People walk through Omicho Market in Kanazawa, Japan. (Photographer: Tomohiro Ohsumi/Bloomberg)

Japan’s Retail Sales Drop by Most in Nearly Two Years in May

(Bloomberg) -- Japanese retail sales fell in May by the most in nearly two years, pointing to weaker consumption that could restrain any rebound in the economy following a contraction in the first quarter.

Higlights

  • Retail sales fell 1.7 percent in May (forecast -0.8 percent) from April, when they rose a revised 1.3 percent.
  • Sales increased 0.6 percent from a year earlier (forecast +1.4 percent).
  • Sales at department stores and supermarkets fell 2 percent from the previous year (forecast -1 percent).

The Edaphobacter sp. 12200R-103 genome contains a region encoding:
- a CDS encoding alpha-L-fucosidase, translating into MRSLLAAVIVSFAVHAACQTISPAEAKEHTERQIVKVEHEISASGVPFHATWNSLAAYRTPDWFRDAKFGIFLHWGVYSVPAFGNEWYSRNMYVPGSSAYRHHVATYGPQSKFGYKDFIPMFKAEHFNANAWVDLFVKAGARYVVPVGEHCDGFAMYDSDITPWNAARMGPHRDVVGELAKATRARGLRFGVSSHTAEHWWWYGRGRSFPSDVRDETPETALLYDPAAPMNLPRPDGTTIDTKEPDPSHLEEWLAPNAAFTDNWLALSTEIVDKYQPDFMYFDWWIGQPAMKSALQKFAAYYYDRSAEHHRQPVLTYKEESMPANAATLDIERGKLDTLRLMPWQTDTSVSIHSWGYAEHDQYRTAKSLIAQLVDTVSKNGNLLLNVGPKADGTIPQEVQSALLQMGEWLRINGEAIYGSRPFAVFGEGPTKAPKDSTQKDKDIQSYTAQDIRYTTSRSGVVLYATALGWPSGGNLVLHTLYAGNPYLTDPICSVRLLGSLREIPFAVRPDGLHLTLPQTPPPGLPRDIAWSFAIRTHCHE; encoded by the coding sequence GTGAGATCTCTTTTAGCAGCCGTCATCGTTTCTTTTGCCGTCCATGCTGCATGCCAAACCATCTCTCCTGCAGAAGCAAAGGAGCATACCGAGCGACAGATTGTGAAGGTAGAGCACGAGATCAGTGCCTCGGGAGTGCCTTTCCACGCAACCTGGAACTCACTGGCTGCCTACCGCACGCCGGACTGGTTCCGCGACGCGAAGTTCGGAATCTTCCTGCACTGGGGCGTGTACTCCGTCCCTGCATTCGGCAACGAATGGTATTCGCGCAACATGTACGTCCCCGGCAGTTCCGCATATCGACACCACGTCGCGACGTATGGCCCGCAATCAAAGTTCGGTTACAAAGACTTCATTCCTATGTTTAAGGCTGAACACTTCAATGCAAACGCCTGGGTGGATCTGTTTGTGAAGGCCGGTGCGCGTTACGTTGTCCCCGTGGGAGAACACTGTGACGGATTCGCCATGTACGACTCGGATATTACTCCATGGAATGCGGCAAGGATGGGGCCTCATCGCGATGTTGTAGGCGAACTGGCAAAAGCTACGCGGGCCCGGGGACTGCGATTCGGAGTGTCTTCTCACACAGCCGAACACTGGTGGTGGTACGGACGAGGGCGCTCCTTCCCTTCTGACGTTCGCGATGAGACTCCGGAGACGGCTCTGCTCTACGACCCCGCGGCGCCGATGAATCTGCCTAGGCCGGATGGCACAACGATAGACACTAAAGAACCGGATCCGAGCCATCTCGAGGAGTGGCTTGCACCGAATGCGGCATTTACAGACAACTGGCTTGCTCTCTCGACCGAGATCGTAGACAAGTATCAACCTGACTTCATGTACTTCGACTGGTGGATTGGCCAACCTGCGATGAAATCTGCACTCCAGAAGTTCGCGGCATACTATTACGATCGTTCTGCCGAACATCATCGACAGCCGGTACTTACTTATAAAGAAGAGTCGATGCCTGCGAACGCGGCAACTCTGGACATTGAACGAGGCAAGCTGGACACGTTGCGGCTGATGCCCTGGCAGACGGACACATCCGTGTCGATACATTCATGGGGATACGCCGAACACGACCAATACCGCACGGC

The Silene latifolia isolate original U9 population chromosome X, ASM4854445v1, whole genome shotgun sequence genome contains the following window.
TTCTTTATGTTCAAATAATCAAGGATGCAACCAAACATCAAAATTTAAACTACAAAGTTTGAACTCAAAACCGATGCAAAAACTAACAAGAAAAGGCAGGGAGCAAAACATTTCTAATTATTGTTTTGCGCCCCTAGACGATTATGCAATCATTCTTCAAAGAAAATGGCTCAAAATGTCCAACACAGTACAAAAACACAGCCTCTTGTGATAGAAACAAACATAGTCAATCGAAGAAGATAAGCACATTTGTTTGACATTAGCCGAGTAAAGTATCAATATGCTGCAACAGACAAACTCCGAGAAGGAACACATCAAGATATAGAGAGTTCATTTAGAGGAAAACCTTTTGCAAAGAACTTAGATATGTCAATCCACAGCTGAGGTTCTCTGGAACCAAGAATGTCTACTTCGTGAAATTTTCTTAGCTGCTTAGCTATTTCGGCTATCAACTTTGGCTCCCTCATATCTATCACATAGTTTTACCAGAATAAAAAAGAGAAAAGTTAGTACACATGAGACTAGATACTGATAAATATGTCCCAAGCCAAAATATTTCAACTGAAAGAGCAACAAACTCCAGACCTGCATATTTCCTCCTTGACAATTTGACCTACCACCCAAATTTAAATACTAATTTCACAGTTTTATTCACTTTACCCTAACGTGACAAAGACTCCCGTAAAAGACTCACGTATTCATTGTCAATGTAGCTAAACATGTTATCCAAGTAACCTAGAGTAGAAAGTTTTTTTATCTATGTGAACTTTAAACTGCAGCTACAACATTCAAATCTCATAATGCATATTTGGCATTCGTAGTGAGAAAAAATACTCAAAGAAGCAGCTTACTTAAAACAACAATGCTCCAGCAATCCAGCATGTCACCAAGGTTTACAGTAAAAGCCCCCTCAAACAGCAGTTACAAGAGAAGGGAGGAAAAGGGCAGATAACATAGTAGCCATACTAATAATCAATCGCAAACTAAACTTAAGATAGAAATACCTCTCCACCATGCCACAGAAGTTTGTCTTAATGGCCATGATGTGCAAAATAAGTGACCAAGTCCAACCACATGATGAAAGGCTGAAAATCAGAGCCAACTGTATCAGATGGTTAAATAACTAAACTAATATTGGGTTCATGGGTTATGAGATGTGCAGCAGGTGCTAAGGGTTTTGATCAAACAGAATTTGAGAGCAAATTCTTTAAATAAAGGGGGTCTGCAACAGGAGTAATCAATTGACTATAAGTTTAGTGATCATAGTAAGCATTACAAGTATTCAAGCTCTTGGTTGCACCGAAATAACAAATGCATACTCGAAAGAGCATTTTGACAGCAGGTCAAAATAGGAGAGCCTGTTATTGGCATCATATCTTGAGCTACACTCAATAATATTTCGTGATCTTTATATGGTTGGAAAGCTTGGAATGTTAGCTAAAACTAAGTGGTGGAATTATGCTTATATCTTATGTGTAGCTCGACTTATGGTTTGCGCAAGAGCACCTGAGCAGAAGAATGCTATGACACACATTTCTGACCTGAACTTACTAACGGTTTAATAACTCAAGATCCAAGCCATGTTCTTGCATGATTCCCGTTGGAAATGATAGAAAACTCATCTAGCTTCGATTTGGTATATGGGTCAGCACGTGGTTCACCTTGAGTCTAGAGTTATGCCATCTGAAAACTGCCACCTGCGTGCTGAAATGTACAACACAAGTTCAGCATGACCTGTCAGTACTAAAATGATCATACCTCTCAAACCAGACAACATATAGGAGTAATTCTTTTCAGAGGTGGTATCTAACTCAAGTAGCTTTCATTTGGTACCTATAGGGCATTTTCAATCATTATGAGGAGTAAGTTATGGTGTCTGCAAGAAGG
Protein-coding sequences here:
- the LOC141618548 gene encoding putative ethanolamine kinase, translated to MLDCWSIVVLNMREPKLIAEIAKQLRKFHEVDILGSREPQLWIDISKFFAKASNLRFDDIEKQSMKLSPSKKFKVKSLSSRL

• Sales of automobiles fell 2.8 percent from a year earlier, while clothing and apparel sales dropped 4.1 percent on year. 

Key Takeaways

Weak retail sales, despite a string of national holidays early in the month, underscore that strong consumption has yet to take hold in Japan. That’s holding back the export-dependent economy. After a 2 percent surge in March, wage gains fell back to trend in April with a moderate 0.8 percent increase. That means consumers don’t have much extra free cash for discretionary spending.

Economist Views

  • "The data were rather weak, but they look normal to us because we have a bearish view on consumer spending," said Masaki Kuwahara, senior economist at Nomura Securities Co. "Simply put, wage gains are limited and consumers aren’t expecting their income to grow in the future."

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